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Buyer beware: seven tips for giving tickets as a holiday gift

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Image of empty theater seats'Tis the season for gift giving, and for that special sports or music fan in your life, the right tickets to the right event can make the perfect holiday gift. But shady resale sites, scammers, and restrictive tickets can put a damper on your holiday cheer, resulting in the purchase of fraudulent tickets, or even genuine tickets that make terrible gifts because they cannot be transferred to your family and friends.

These restrictions can be a major hassle. Just ask Veronica, who purchased concert tickets for her nephew, and then had to drive seven hours to New York to wait in line and get him in.

NCL has teamed up with the Fan Freedom Project to bring you six helpful tips to avoid scams, non-transferrable tickets, and other hassles that could turn your thoughtful gift into a nightmare.

1. Know what type of ticket you are buying: Just because you bought a ticket doesn’t mean you can easily give it as a present. Some events have restricted “paperless tickets, which require the buyer to show up at the venue and present the purchasing credit card and photo ID.  This means you still have to go to the event with them – or they will not be able to get in. This can be inconvenient at the very least, or even impossible if you plan to give tickets to someone who lives far away.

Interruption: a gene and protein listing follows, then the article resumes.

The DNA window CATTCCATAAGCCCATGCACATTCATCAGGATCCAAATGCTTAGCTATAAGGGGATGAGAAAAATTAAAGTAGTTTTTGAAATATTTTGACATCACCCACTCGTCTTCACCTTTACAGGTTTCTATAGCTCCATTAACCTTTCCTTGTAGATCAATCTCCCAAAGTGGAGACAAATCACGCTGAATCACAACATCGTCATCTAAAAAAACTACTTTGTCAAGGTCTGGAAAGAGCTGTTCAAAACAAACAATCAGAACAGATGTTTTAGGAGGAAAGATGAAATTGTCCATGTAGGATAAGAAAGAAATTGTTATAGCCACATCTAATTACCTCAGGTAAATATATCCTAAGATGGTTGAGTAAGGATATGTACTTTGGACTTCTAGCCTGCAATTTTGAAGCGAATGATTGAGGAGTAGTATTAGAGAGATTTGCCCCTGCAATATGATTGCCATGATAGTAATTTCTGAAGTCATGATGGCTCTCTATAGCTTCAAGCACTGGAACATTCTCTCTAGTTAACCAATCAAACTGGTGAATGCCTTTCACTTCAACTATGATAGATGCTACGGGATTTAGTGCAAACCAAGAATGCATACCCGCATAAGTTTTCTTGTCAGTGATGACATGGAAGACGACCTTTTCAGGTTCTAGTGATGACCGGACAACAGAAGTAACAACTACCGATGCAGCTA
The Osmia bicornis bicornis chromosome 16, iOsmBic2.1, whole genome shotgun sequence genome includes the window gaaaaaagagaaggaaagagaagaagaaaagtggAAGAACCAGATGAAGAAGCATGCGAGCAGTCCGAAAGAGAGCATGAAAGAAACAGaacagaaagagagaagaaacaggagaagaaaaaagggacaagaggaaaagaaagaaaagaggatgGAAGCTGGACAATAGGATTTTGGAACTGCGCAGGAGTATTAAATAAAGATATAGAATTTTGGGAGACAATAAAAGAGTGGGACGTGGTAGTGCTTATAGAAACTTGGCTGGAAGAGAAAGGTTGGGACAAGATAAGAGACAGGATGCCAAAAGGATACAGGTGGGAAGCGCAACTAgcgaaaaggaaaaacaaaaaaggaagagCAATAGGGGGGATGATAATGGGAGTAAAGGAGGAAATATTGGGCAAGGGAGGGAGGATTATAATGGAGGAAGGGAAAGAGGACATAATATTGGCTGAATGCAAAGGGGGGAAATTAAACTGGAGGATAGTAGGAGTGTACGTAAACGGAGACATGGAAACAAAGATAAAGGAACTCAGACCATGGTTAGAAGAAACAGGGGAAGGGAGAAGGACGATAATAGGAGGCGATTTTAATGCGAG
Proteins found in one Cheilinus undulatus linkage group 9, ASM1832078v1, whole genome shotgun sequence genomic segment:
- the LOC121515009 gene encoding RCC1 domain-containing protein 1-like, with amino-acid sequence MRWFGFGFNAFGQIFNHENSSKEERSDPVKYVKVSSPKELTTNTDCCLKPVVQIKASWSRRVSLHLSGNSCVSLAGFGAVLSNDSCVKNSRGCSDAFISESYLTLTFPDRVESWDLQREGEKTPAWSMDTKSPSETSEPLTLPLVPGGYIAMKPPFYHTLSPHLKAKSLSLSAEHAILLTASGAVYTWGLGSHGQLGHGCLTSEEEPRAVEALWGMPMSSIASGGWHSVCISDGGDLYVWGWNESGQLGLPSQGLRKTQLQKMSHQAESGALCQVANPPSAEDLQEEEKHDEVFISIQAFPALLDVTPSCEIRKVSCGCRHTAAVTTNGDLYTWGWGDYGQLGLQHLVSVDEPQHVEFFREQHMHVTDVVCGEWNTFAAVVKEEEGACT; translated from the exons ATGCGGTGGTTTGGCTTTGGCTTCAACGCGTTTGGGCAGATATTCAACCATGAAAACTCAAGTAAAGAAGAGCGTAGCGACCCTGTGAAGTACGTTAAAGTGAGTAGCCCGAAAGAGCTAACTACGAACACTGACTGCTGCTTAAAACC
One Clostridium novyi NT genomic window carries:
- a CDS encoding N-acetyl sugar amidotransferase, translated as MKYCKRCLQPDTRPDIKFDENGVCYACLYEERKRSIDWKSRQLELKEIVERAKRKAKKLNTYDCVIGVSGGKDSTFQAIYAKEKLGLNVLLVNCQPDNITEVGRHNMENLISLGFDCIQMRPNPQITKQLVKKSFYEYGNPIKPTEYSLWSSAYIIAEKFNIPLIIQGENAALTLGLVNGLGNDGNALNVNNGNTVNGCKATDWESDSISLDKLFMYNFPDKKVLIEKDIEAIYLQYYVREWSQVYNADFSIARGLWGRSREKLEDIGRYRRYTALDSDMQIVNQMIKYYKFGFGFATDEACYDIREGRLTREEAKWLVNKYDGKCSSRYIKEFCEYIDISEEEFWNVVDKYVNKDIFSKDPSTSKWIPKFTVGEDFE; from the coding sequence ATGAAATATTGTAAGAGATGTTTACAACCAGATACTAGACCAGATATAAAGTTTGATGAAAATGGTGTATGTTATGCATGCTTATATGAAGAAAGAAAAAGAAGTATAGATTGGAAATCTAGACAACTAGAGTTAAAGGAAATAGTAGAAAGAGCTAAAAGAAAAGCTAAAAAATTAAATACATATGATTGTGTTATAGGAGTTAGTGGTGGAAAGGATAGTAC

2. Be prepared to pay additional fees: Unlike airline fares, now required by law to include all taxes and additional fees in the advertised price of a ticket, concert and sporting events tickets are not required to include fees upfront, leaving many consumers shocked at the final price of a ticket.

3. Use Reliable sellers: Beware of fly-by-night ticket sellers. If you’re unsure about a company, check with the Better Business Bureau. If you’re buying from a ticket broker, make sure they are members of the National Association of Ticket Brokers, whose Code of Ethics requires members to adhere to basic consumer protections.

4. Pay Attention to URLs: Check any website’s URL to ensure that you don’t get duped by an imposter. Remember, even if a website looks like the official site, it may be bogus.

5. Check Your Ticket Vendor’s Guarantee Policy: For example, websites like Stub Hub, TicketsNow, Ace Tickets and All-Shows guarantee every ticket sold on their sites and will replace them or refund money to consumers if they receive wrong or invalid tickets, or if an event is cancelled. Craigslist and other online classifieds sites do not offer such guarantees; it’s “buyer beware” when shopping there.

6. Buy with a Credit Card: Regardless of where you buy tickets, be sure to use a credit card so you can dispute any unfair or unauthorized charges. Before entering your credit card information online, be sure the site has “https://” at the beginning of the website address. This means the site is encrypted and safer for use.

7. Know the Rules: Some venues limit the number of tickets you can buy.